But David was determined to find the killer before he had a chance to repeat his crime a third time.

Before they could go ahead with the DNA tests, they needed backing from the government. At over £100 for each blood test, they would need around £500,000. The Home Office was initially reluctant to pay but eventually, with the support of the Prime Minister Margaret Thatcher, the project was given the go-ahead.

The Home Office were initially reluctant to pay for the test – but the Prime Minister gave the go ahead. 

A long process

Now they just had to invite local men to come forward for the tests. Anyone who refused to attend or ignored the invitation were visited by the police and asked why. Overall, however, turnout was good.

The team knew that the murderer had type A blood, so they’d only need to do a full test on people with type A blood – predicted to be around 20% of the samples collected. Even so, it was predicted to be a long process.

By the time 4,000 samples had been taken, and 3,000 men were cleared, the head of the police department started to have doubts as to whether the process was actually working. There were serious talks about stopping funding for the DNA investigation.

In addition, Alec’s wife Susan was concerned about the implications his involvement in a very public murder case might have on their family. Alec was very much in the public eye and was still being approached for immigration and paternity cases, with some people even coming directly to the house to ask for his help.

The process of sample collection and analysis was so – and the head of the police department started to have doubts as to whether it was working. 

Justice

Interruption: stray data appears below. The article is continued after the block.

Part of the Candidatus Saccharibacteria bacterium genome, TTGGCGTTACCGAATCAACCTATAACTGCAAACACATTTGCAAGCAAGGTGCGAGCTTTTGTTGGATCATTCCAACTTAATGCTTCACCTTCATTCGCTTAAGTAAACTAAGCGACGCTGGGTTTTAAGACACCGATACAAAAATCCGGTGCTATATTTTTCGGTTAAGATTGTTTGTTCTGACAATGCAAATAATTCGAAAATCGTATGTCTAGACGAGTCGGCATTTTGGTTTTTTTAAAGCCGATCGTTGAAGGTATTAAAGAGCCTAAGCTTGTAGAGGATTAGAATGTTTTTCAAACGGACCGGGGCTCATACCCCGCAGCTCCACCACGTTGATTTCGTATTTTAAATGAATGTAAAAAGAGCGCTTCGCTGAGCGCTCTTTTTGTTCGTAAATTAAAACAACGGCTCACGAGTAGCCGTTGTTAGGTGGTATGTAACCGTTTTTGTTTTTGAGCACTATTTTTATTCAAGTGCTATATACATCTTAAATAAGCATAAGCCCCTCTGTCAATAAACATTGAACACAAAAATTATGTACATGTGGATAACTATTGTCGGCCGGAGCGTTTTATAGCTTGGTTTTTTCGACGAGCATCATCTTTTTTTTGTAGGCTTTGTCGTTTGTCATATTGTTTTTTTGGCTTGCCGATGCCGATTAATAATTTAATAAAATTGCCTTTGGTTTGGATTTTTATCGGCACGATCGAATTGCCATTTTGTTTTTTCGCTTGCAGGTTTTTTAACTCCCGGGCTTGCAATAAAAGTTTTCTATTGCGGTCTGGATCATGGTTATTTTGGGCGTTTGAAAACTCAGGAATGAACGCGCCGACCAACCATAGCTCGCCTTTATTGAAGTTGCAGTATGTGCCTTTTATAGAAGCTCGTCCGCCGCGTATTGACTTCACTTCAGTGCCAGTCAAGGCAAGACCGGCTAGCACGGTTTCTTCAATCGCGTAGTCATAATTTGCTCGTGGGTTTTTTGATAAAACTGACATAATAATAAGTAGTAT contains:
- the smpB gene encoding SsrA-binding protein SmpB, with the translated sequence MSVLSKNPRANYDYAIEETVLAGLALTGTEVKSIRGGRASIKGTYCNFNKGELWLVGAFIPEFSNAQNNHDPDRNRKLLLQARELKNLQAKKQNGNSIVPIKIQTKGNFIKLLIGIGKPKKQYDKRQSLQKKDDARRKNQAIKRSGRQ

On 16 September 1987, the police department got a call from a young woman who had overheard someone bragging in a Leicester pub that he’d given a blood sample to the investigation on behalf of someone else.

This led the police to Colin Pitchfork, who had moved to Leicester, away from Narborough, about a month after Lydia was murdered. He had asked his friend to provide a DNA sample on his behalf, avoiding being part of the DNA testing and being investigated by the police.

Sure enough, the DNA profile of Colin Pitchfork exactly matched the samples collected from the crime scene.

Colin Pitchfork received two life sentences for the murders of Lynda Mann and Dawn Ashworth. If it hadn’t been for the DNA samples and Alec Jeffreys’ revolutionary DNA fingerprinting discovery, it’s possible he would never have been caught.

DNA fingerprinting was used to prove Colin Pitchfork had murdered Dawn and Lynda.

Laying the foundations for modern DNA profiling

 

DNA fingerprinting is the most important contribution to forensic science, enabling police across the world to solve crimes.

Modern-day DNA profiling relies on microsatellites, or short tandem repeats (STRs), rather than the minisatellites used in DNA fingerprinting. And although the technology used to catch Colin Pitchfork is now largely obsolete, the DNA fingerprinting techniques developed by Alec Jeffreys provided the foundation for today’s accurate, efficient processes.

 

Recognising Alec and David’s pioneering work

Deservedly, Alec Jeffreys’ work has received widespread recognition. He was elected as a Fellow of the Royal Society in 1986, awarded the title of Honorary Freeman of the City of Leicester in 1993 and knighted in 1994 for services to genetics. He retired in 2012 and continues his association with the University of Leicester as an Emeritus Professor.

 

Sir Alec Jeffreys who developed the DNA fingerprinting technique. Image credit: Public Library of Science

 

Detective Chief Superintendent David Baker was also acknowledged for his role in solving the murders of Lynda Mann and Dawn Ashworth. He received The Queen’s Police Medal for his distinguished career of over 40 years in the police service. In 2022, David received an Honorary Doctorate of Science degree from the University of Leicester for his involvement in the case.

“If it wasn’t for the University of Leicester and the discovery of DNA fingerprinting by Sir Alec Jeffreys, we wouldn’t have been able to arrest and charge a man for the murder of two teenage schoolgirls in Leicestershire and make such an immense change to the use of forensic investigation of crime scenes. I am honoured to receive this honorary degree.”

David Baker, speaking to the University of Leeds in 2022.

Today we have a national DNA database holding the genetic profiles from all convicted criminals and it is arguably one of the most powerful tools we currently have in the fight against crime. Find out more here.